As monasteries close, cardinal says contemplative life will not disappear
Vatican City, Jul 28, 2020 / 10:15 am (CNA).- The cardinal leading the Vatican’s congregation on consecrated life said Monday that contemplative religious communities are needed and will not disappear, even as more than 30 monasteries closed in Spain last year.
“Contemplative life is not destined to disappear, but must reflect with transparency the ideal of evangelical life of the founders that is at its base,” Cardinal João Braz de Aviz said in an interview published Monday.
“We need contemplative life as we need food and water to live,” he added, saying that “contemplative life, however, cannot be an island parallel to the life of the Church, but its treasure well integrated into its body.”
The prefect of the Congregation for Institutes of Consecrated Life and Societies of Apostolic Life said “the Church has received from the contemplative life throughout the centuries an authentic experience of the face of God and has learned to have a praying heart.”
The cardinal’s comments, in an interview with Spanish magazine Vida Nueva, came in response to a question about the closure of 32 monasteries last year in Spain, a country with a long history of contemplative religious orders.
Contemplative giants such as St. Teresa of Avila, St. John of the Cross, and St. Ignatius of Loyola were all from Spain.
Braz de Aviz said “the aging of consecrated life, especially in Europe, Oceania and North America, and the low presence of young people in it, is an evident sign of the decrease in vocations to consecrated life. Many institutes have become small or are disappearing.”
He added that the family was also suffering from “a crisis in their Christian witness.”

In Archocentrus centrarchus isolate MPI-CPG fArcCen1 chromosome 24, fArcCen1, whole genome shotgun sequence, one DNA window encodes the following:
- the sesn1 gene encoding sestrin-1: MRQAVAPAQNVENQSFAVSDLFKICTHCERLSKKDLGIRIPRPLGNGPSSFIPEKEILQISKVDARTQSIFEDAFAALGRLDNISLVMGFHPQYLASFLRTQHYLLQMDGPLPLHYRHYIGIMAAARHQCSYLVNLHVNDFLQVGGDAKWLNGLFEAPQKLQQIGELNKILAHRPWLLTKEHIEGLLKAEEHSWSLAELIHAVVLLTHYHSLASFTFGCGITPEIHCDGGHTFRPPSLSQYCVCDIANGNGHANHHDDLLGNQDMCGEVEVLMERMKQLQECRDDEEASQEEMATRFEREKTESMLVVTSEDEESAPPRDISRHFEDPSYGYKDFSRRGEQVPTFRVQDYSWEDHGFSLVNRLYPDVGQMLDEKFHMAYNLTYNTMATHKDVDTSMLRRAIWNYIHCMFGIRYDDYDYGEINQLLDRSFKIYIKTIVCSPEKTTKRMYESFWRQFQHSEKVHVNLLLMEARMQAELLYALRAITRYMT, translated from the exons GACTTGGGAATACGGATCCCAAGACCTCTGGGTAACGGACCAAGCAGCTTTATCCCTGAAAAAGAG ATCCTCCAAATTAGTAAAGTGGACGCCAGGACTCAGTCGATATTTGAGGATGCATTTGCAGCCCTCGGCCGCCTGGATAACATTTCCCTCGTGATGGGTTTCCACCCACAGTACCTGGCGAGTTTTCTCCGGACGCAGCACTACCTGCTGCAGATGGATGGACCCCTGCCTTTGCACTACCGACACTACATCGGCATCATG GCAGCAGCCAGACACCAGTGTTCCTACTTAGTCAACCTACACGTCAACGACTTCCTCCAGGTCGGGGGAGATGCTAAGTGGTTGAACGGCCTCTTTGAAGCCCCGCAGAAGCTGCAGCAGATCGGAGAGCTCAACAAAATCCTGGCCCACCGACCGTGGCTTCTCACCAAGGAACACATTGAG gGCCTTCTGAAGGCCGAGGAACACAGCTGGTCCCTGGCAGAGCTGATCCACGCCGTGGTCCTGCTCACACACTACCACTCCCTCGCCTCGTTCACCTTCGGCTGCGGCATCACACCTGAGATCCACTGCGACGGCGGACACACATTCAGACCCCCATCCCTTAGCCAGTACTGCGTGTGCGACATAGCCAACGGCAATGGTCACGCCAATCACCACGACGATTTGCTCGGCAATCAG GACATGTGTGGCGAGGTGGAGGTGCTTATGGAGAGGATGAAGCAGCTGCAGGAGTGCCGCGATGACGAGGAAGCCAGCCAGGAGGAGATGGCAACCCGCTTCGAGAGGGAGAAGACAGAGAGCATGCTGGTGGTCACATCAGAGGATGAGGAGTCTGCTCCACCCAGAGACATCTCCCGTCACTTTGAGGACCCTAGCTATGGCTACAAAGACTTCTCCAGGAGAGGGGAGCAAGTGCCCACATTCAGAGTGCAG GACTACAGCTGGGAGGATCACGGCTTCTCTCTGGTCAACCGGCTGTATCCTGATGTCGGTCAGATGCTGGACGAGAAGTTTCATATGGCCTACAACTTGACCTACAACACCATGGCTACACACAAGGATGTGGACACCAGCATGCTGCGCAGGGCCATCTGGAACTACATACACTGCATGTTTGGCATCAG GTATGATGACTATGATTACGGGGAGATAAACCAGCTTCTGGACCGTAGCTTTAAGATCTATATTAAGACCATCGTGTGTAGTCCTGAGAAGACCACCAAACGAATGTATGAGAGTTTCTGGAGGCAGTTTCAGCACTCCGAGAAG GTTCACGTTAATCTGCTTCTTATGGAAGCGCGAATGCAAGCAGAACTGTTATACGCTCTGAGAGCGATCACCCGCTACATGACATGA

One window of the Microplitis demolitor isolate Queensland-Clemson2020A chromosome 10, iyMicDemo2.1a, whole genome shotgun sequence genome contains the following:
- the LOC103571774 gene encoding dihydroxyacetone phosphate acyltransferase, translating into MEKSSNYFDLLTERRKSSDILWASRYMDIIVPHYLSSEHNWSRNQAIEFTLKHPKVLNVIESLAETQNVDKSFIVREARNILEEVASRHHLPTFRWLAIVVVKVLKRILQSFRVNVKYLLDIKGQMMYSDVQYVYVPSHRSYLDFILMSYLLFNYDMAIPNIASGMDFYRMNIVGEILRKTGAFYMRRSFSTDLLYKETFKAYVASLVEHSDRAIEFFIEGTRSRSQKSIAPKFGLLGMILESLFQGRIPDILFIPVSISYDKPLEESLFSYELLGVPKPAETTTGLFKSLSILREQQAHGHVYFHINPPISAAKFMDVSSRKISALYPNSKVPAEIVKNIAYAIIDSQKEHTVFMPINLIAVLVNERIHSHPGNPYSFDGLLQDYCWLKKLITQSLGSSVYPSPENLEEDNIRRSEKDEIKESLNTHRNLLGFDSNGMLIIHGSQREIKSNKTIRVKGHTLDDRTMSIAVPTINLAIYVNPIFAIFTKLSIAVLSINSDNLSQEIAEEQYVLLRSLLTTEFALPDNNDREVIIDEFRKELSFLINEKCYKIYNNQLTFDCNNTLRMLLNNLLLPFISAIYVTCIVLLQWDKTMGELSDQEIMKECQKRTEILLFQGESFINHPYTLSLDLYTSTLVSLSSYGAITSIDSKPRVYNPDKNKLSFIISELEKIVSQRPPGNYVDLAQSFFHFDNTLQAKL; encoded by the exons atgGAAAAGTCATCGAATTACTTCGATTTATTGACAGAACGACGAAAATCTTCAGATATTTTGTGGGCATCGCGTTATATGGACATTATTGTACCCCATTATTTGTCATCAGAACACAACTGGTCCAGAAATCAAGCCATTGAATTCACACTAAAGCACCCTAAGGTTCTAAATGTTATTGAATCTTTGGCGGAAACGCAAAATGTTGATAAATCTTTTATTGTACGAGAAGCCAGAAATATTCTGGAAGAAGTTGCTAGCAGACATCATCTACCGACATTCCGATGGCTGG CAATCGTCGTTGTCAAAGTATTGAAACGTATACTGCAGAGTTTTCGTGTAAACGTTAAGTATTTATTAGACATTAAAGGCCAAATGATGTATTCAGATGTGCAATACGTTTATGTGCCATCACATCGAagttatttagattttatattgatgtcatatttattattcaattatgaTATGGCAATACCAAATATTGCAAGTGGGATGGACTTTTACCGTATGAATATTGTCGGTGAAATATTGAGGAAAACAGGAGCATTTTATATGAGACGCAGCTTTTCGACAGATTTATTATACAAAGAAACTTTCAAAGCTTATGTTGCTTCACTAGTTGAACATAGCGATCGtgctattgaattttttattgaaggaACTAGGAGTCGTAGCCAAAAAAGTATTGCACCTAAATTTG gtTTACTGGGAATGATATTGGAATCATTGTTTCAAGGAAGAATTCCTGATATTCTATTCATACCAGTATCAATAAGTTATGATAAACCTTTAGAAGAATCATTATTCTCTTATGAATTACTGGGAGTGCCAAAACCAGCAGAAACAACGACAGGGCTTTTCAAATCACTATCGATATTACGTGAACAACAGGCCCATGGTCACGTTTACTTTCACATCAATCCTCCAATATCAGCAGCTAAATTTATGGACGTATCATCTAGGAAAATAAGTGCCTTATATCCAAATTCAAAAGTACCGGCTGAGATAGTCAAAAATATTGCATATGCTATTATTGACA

Braz de Aviz attributed the development of attitudes unfitting to religious communal life to gaps in formation.
“In many communities there has been little development of the awareness that for us the other is the presence of Jesus, and that, in the relationship with him loved in the other, we can guarantee his constant presence in the community,” he said.
The Brazilian cardinal also said that many consecrated men and women were trying to better identify the core charism of their community “to allow themselves to be guided by the wisdom of the Church in its current Magisterium…”
“This is a vital process that we believe is prompted by the Holy Spirit to enter with all humanity in this change of time in which Francis very carefully guides the entire Church,” he stated.
“Before any other reality, the Church is our common house, of all consecrated life, called now to walk together in their co-essentiality with the hierarchy,” he continued, emphasizing that “legacy training models are no longer sufficient for this.”
“The practice of many behaviors must change to assume an initial and continuous formation that is dynamic, because the Spirit that animates it is dynamic. Training cannot stop at a certain period of life. All life (from the womb to death) is a time of formation,” he emphasized.
In the interview, the Brazilian cardinal also spoke about the dynamic between male and female religious, and problems of leadership, condemning the “phenomenon of a consecrated life marked by too centralized authorities.”
Authority is service, he said, and not a “domain marked even with false spiritual motivations.”
“In many cases, the consecrated man-woman relationship presents an unhealthy system of relationships of submission and dominance that removes the sense of freedom and joy, a misunderstood obedience,” he argued.
Braz de Aviz said that the message he would send to consecrated men and women in Spain came from the words of Pope Francis, that they “are called to be men and women of encounter.”
“Whoever truly meets Jesus becomes a witness and makes the encounter possible for others,” he said.